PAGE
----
I’ve never seen maral root in stores, but it is seasonally available from various Internet sources. The maral root extract I purchase and use is from this source:
Winston and Maimes, Adaptogens: Herbs for Strength, Stamina and Stress Relief. Healing Arts Press, 2007.
Leuzea-Rhaponticum carthamoides (Maral root): Introduction Questions and Application Prospects as Biologically Active Additives – Nikola Timofeev http://leuzea.ru/leuzea_adaptogen.htm
Mitochondrial DNA is big on the alternative scene these days. Brain research and the role mitochondria play has given rise to many new products. Some are quite expensive and promise great brain health and to recharge the mitochondria. The question is, should we take them? Will they really help? And should we jump on this bandwagon?
I won't tell you the answer to these questions because you have to decide what's right for you, of course. However, I will say we herbalists have an advantage, particularly when we couple our knowledge with TCM. Simply put, the tiny powerhouses we call mitochondria are nothing more than Spleen Qi; we immediately know what herbs supplement Spleen Qi -- astragalus, ginseng, and reishi, for starters. Taking these herbs alone will build your mitochondria (and if you want to spark your ATP as well, then include Kidney Yang tonics).
Admittedly I wrote a blog about this three years ago, but the commercial push has grown big and vast since then so I think it bears retelling. Here it is.
A combined Western Medicine/TCM study that was done in China yielded surprising results in the connection between the Spleen in both medicines.* In the study, a tiny camera was introduced into the mucosal lining of the stomach in both normal patients and those with the TCM symptoms of deficient Spleen Qi -- poor digestion, low appetite, gas, bloating, acid regurgitation, loose stools, undigested food in the stools, malnutrition, weakness in arms and legs, fatigue, poor muscle development, edema of abdomen, hips and thighs, blood spots under the skin, easy bruising, lack of sensation of taste, prolapsed organs, frequent bleeding, abdominal distension, obsession, worry and anemia.
The results of the study showed a marked correlation between the quantity and quality of mitochondria in the normal patients versus those with deficient Spleen Qi (keep in mind here that the mitochondria are the "powerhouses" of the cells and so relate to Qi, or "energy," in the body).
In the normal patients the mitochondria were abundant in number while in those with deficient Spleen Qi, the mitochondria were not only fewer in quantity, but the ones present were damaged, swollen and/or had poor reticulation. This affected many aspects of the body, such as poor digestion, decreased hemoglobin levels and reduced muscle strength.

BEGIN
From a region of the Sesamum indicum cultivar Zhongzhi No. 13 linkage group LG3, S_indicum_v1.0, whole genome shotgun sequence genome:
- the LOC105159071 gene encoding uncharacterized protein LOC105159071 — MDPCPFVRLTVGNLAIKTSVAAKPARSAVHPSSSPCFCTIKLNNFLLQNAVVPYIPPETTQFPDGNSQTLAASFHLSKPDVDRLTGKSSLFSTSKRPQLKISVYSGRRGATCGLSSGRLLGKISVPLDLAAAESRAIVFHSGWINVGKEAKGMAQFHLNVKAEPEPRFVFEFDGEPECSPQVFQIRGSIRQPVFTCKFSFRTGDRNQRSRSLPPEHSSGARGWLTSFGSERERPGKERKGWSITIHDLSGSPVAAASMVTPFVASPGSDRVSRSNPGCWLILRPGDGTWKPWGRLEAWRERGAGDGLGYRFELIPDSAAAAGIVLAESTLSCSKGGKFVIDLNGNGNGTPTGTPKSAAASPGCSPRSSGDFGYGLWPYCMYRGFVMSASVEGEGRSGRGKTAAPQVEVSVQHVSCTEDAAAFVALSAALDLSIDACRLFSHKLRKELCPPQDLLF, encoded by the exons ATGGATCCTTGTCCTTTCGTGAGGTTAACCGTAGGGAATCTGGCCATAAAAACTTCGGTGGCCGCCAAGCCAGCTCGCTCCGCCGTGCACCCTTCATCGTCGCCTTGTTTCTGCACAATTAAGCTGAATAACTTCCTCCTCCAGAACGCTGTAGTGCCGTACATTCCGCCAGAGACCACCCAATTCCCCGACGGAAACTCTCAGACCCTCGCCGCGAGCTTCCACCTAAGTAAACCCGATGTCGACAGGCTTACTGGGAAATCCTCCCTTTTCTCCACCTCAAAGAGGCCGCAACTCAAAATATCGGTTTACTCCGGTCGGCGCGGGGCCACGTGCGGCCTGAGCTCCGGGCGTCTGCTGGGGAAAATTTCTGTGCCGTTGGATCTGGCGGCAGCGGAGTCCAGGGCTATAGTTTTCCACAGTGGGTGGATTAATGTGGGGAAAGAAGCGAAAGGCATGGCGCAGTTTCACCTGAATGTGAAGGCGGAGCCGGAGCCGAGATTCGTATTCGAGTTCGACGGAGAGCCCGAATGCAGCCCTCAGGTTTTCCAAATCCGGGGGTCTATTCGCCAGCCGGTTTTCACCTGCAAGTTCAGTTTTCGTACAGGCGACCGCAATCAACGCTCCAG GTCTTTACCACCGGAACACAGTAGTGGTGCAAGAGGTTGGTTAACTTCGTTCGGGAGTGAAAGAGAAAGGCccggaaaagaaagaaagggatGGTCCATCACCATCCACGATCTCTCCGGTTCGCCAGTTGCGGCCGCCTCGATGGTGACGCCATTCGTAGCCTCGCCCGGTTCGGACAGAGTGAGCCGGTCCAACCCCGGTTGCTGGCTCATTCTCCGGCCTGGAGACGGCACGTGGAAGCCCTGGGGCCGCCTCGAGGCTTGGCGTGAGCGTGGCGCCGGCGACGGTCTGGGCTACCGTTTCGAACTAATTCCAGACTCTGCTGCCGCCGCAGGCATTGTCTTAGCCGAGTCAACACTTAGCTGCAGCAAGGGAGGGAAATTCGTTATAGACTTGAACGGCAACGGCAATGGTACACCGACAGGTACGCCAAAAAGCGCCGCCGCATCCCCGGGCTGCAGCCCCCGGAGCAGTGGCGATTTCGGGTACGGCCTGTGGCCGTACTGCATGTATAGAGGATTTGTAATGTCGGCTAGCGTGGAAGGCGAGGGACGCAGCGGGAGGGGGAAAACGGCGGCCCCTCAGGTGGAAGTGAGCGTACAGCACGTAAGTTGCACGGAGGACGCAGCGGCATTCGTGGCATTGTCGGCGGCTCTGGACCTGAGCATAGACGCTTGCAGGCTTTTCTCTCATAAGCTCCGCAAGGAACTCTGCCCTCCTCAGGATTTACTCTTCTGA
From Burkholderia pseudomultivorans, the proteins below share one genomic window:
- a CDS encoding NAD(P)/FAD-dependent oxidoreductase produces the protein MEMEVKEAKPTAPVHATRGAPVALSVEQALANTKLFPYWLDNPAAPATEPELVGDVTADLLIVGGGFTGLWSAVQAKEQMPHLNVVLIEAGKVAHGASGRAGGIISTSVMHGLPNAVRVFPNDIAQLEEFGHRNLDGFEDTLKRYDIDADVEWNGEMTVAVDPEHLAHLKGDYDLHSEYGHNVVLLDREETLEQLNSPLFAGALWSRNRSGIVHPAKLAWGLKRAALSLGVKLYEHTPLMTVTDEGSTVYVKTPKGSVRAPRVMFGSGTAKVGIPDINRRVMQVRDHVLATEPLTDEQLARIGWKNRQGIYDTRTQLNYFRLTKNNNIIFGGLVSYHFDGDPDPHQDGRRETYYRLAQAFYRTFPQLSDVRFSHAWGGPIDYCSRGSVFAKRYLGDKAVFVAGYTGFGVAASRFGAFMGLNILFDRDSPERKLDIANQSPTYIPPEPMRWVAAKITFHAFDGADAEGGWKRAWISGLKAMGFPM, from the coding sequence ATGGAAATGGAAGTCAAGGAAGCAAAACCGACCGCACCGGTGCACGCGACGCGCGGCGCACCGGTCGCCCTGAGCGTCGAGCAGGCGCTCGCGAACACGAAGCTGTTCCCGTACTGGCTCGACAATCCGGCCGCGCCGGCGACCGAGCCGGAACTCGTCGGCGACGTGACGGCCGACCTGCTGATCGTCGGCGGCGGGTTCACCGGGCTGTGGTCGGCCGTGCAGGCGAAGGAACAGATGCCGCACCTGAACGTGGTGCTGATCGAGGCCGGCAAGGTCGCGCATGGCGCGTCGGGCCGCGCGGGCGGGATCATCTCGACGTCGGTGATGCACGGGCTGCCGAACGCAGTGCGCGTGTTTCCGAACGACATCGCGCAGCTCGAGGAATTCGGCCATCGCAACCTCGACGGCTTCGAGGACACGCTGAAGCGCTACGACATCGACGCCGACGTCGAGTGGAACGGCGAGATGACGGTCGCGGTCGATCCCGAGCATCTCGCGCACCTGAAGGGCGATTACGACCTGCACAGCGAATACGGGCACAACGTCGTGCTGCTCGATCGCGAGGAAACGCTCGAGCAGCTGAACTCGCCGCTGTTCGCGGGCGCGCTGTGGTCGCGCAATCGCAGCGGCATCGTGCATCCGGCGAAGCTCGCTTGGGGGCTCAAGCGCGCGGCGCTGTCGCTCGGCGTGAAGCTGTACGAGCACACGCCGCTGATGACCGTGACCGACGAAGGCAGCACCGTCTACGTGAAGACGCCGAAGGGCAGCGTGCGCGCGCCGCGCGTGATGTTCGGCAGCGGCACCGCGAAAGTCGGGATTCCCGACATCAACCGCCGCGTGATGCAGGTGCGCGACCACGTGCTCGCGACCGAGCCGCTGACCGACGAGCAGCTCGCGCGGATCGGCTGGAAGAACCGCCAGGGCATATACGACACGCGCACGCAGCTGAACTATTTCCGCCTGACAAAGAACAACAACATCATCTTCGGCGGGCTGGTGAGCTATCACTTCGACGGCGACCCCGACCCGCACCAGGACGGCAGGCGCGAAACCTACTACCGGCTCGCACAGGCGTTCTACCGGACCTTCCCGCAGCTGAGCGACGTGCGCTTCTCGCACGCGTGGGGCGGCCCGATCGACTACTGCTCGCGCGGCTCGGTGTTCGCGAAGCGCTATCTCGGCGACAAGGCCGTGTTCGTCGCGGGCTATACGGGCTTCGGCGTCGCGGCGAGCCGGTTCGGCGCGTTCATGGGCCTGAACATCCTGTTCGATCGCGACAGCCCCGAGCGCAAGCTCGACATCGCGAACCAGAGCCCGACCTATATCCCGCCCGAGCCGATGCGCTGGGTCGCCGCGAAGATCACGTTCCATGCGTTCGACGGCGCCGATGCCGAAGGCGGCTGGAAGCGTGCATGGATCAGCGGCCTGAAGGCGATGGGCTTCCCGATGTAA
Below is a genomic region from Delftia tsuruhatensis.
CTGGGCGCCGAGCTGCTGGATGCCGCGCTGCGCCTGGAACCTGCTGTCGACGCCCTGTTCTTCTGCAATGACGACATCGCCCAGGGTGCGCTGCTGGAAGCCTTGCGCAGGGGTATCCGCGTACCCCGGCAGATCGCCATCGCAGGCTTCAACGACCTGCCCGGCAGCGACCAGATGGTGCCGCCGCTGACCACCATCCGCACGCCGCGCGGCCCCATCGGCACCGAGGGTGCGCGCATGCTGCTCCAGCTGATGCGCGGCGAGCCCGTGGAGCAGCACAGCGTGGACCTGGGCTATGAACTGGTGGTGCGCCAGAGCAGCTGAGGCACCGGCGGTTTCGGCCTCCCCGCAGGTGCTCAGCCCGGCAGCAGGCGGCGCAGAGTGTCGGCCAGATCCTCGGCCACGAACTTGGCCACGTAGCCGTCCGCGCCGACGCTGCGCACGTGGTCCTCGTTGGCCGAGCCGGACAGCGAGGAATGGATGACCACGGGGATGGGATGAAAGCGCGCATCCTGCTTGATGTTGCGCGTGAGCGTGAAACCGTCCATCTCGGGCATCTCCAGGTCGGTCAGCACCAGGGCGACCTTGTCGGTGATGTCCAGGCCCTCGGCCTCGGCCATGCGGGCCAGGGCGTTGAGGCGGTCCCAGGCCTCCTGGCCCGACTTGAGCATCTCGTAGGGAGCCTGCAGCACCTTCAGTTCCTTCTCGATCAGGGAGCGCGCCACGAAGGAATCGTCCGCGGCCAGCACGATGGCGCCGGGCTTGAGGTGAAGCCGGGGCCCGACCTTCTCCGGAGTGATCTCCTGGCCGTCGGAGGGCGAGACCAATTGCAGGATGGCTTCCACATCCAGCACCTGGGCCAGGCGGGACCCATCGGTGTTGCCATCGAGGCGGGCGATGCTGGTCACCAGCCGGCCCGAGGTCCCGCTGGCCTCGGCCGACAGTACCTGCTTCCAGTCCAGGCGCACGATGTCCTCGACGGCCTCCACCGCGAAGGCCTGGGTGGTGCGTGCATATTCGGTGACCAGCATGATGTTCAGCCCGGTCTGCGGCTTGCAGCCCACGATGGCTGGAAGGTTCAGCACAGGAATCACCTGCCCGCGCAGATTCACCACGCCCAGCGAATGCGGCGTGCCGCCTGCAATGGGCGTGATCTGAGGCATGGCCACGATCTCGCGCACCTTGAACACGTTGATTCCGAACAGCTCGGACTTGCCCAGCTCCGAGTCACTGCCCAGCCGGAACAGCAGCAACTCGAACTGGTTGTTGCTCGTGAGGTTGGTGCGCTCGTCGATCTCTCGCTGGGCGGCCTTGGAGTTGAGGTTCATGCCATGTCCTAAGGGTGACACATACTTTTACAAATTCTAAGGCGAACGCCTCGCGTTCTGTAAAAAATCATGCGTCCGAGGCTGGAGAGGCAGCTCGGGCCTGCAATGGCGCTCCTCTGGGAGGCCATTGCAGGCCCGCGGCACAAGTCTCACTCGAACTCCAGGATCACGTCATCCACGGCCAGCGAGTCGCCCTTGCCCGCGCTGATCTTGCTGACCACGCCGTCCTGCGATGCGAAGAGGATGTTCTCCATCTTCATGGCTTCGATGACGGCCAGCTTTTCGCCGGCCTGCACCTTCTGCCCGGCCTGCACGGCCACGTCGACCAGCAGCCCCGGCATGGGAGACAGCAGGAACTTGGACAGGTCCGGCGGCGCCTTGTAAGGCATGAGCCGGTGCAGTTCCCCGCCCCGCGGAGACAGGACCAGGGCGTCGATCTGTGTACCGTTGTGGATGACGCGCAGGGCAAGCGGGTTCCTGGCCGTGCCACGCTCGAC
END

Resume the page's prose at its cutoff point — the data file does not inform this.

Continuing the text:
As an example, the deficient Spleen Qi patients in the study experienced abdominal flatulence, abnormal stools and undigested food in the stool after intake of a high protein diet. All of them had obvious quantitative and qualitative changes of their mitochondria and displayed a decreased number of the enzyme secreting cells (zymogen granules) necessary for normal digestion. A deficiency of Spleen Qi was thus found to correspond to an insufficiency of digestive enzymes and a reduction of enzyme activity, interfering with digestion of proteins.
There are many more correlations between the functions of the Spleen in TCM and that in Western Medicine, but it'll have to wait for a full article, or a book Michael and I have talked about writing for over a decade on comparing the two medicines. This blog post is meant to just give you a taste and hopefully, inspire you to explore the comparisons between the two medicines on your own.
In the meantime, there are many herbs that tonify Spleen Qi and they may well increase the number, improve the function and correct the damage and malformation of the cells' mitochondria. This is good news. Readily available and well known, they include: ginseng, dioscorea (Chinese wild yam) codonopsis, astragalus and jujube dates. Give them a try and see if they don't improve your brain function, too, since strong Spleen Qi enhances the ability to focus and memorize.
*Traditional Chinese Medicine Digest, Vol. II, 3 & 4, 1987, The People's Medical Publishing House, SHK international Services, Ltd., 22/F, 151 Gloucester Road, Hong Kong.